Bheki Maseko

Bheki Maseko

Date: March 28, 2011
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When the project started in 2005 I had high expectations on the impact MAP was going to make in raising awareness on the role played by the media to sensitize the people on HIV and AIDS. When it was time to get started on the project a number challenges emanated and some proved to be strong enough to bring the whole exercise to a halt.

I had to exercise a high degree of professionalism when doing this work as a number of media houses and journalists were misinformed about the initiative. Focus, determination and integrity was the main drive to see the project through and achieving its objectives.

Five media houses committed to the process that involved working closely with media managers and executives who had to give a buy- in as policy decisions are made at the highest level of any organisation and role down to other relevant departments and professionals who also have to engaged.

Management then identified focal persons in each media houses who also acted heads of committees set up to develop policies. In some media houses there already Wellness Committees which made easy to tap in them and get them on board as they would also make inputs based on existing programs in the workplace to fit in the policy.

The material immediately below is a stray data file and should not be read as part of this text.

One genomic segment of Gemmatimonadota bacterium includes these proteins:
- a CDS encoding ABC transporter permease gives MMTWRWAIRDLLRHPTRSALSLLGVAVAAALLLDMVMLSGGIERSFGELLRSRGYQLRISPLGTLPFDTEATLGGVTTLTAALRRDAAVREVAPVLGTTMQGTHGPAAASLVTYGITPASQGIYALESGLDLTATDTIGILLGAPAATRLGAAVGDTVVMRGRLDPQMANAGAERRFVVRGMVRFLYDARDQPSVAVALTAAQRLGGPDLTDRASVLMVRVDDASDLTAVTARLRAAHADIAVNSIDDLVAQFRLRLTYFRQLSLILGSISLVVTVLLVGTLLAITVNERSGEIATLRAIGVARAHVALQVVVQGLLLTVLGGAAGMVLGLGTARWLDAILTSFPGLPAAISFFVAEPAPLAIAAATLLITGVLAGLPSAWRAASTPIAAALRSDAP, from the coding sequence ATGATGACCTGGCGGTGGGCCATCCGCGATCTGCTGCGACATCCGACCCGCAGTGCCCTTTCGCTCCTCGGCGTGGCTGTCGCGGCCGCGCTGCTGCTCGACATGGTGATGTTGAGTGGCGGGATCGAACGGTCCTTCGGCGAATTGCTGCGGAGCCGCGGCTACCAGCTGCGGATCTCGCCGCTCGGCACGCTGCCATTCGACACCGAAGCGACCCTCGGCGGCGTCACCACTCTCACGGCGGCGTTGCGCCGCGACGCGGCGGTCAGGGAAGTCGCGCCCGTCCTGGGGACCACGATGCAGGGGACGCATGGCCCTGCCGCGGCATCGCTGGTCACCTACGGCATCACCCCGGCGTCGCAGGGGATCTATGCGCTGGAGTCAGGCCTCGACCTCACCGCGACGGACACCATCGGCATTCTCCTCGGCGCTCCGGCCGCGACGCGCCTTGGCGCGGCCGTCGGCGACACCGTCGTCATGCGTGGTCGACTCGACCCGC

Some media houses did not have Wellness Committees, but Committees were set up by management to see to it that work was done in a more organized fashion. These committees worked in collaboration with Human Resources Managers who were tasked to head them as they are people also part of the management of media houses.

It was humbling to note some Chief Executive Officers displaying trust and confidence to staff members and giving them the independence to work on such a prominent document to influence the direction and operations of the institutions they head. It was also a fulfilling moment to see some policies implemented before they were even adopted by the board. This evidenced that media houses were hungry for policies to assist them conduct their business.

High staff turnover posed challenges. Many Wellness Committees had to be dispersed due to personal frustrations. But MAP has brought a lot of value in positioning the media to respond to the fight against HIV and AIDS. The media now realise that they have a collective responsibility to fight HIV and AIDS in the workplace and through editorial outputs.

At a personal level, the gender training I have received through GL has made me realise the value of understanding the needs of my own partner.

Bheki Maseko, Swaziland


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